A new report offers advice for banks, humanitarian organizations and donors to work together to move humanitarian program funds to aid civilians in need in Syria while complying with European Union (EU), U.S., and United Nations (UN) sanctions and other regulatory obligations. The document, Risk Management Principles Guide for Sending Humanitarian Funds into Syria and Similar High-Risk Jurisdictions, is a set of “non-binding safeguarding principles that have been developed following close collaboration with relevant stakeholders across governments, donors, international banks and NGO,” it explains.
The report is the result of a multi-year project led by Justine Walker, previously director of sanctions policy at UK Finance and currently head of global sanctions and risk at the Association of Certified Anti-Money Laundering Specialists (ACAMS). Partners in this work include the World Bank, European Commission, UK Department for International Development, Swiss Agency for Development and Cooperation, Graduate Institute Geneva and Global Governance Centre. The document warns that it is not official guidance from these entities nor does it reflect their official opinions.
With the recognition of unintended consequences of sanctions and other restrictive measures, regular roundtable discussions with different stakeholders (UN agencies, the EU, the International Committee of the Red Cross, humanitarian International Non-Governmental Organisations (INGOs) as well as state representatives) “have identified a need to find safe, transparent and dependable banking and payment channels that cover the whole of Syria,” the report states. Despite the political, safety and other challenges presented, there are humanitarian assistance programs across Syria. However, compliance concerns have “unintentionally eroded the ability for humanitarian actors to facilitate international payments” there.
The combination of sanctions against Syria (including sanctions against government-run banks) and the collapse of its banking system in non-government controlled areas means there are very few ways to move money into the country. EU sanctions place restrictions on the types of financial services (including new correspondent banking relationships) that EU banks can offer in the country. U.S. sanctions go even further, including a blanket export embargo and more extensive financial restrictions. In addition, regulatory requirements of the U.S. and other countries further restrict the flow of funds.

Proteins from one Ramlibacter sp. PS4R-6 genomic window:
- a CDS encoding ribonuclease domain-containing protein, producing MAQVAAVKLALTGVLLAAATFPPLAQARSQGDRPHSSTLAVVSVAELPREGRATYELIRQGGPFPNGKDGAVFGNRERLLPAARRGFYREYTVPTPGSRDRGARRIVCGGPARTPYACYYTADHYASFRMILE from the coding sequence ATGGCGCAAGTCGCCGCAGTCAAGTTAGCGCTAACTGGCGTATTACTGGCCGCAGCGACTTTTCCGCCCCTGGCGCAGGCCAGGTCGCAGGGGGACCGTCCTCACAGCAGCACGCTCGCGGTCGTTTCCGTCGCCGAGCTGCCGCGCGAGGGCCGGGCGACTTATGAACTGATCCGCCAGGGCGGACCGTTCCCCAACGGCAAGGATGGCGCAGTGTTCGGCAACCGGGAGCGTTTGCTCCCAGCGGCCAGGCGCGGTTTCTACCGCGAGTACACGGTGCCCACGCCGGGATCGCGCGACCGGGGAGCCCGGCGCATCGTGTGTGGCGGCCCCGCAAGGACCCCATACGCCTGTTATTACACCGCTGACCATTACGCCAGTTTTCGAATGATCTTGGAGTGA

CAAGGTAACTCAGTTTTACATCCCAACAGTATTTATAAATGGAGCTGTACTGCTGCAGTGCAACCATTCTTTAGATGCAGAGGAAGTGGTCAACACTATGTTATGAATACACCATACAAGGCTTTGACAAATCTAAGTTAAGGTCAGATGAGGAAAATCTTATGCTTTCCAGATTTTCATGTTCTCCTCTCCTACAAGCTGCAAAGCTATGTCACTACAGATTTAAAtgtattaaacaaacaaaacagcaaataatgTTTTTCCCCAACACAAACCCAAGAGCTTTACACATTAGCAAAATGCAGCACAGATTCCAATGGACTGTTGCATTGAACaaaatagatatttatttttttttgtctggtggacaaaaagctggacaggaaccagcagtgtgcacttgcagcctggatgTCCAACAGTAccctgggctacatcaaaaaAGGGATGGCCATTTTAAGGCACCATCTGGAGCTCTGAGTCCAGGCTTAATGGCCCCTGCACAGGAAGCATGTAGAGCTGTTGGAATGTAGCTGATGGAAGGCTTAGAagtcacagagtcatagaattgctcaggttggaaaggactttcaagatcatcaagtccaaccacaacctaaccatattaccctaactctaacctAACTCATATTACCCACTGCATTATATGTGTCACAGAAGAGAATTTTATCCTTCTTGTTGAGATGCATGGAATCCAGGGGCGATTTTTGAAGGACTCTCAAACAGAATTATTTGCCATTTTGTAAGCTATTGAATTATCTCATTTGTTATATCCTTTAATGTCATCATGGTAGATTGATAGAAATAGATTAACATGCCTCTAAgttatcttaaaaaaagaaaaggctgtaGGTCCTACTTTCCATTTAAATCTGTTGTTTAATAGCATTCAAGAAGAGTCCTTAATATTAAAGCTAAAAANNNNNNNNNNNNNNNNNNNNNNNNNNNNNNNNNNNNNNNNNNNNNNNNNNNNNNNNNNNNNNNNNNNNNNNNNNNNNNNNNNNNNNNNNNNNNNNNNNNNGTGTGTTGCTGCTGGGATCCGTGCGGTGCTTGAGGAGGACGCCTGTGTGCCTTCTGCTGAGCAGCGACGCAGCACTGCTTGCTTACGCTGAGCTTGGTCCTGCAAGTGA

The report lists a series of questions to be considered before attempting to move program funds for humanitarian aid in Syria:
- What currency is the transaction in? Will the transaction need ‘clearing’ through the US financial system? This will have an impact regarding the applicable sanctions regime and related compliance factors.
- Which sanctions regimes are applicable, for instance terrorism, individual designations, Syria-specific regimes?
- Is the activity restricted under the relevant sanctions regimes? Is there a possibility to apply for a specific license authorizing the activity? Is the activity exempted if carried out to provide humanitarian aid?
- Are any parties to the transaction subject to sanctions designations? Are there any potential matches to SDNs/designated persons in the screening which need to be investigated?
- Is there any involvement of the Government of Syria16 or a designated terrorist actor?
- Who is the ultimate beneficiary of the transaction/aid?
- Is there any relevant adverse media relating to any of the parties involved i.e. they are operating on behalf of a designated actor?
- Is the activity taking place in an area restricted under relevant counter-terrorism and security legislation (i.e. prohibitions on travelling to certain areas) and, if so, what humanitarian exemptions are in place?
- Are any goods involved? If so, are the goods subject to export controls, or US origin thresholds?
- What ancillary activities will need to take place, for instance purchasing sim cards?
- How will the humanitarian actor deal with restrictions on fuel?
- What reputational risks might result from the transaction/activities?
The report then dives into making use of the humanitarian exceptions framework. In doing so, several challenges are presented. These include the chilling effect of overcompliance. The report then outlines recommendations for those working in Syria. These include the value of collaboration and multi-stakeholder dialogue, improved guidance and dialogue on proportionality.
Finally, the report offers tips for banks and those working with banks. For humanitarian organizations, provide a summary of your program to the bank, help them understand your operations, be transparent, and enlist the assistance of your donor. For banks, the report recommends openness with bank customers, engage early with correspondent banks to provide details of the intended payment, and work with customers on risk management approaches and available payment routings. It also sets out recommendations for governments. Key among these is to carefully consider how they can structure licenses to reflect a lack of available payment channels. In especially high-risk scenarios, the report states, governments should “consider how they can offer reassurance in respect to the processing of humanitarian payments (and more so if government funded). This could include engaging in dialogue with banks and their correspondents or issuing supporting statements e.g., ‘a statement of fact’ or ‘comfort letter’ to the relevant banks involved in processing related payments.”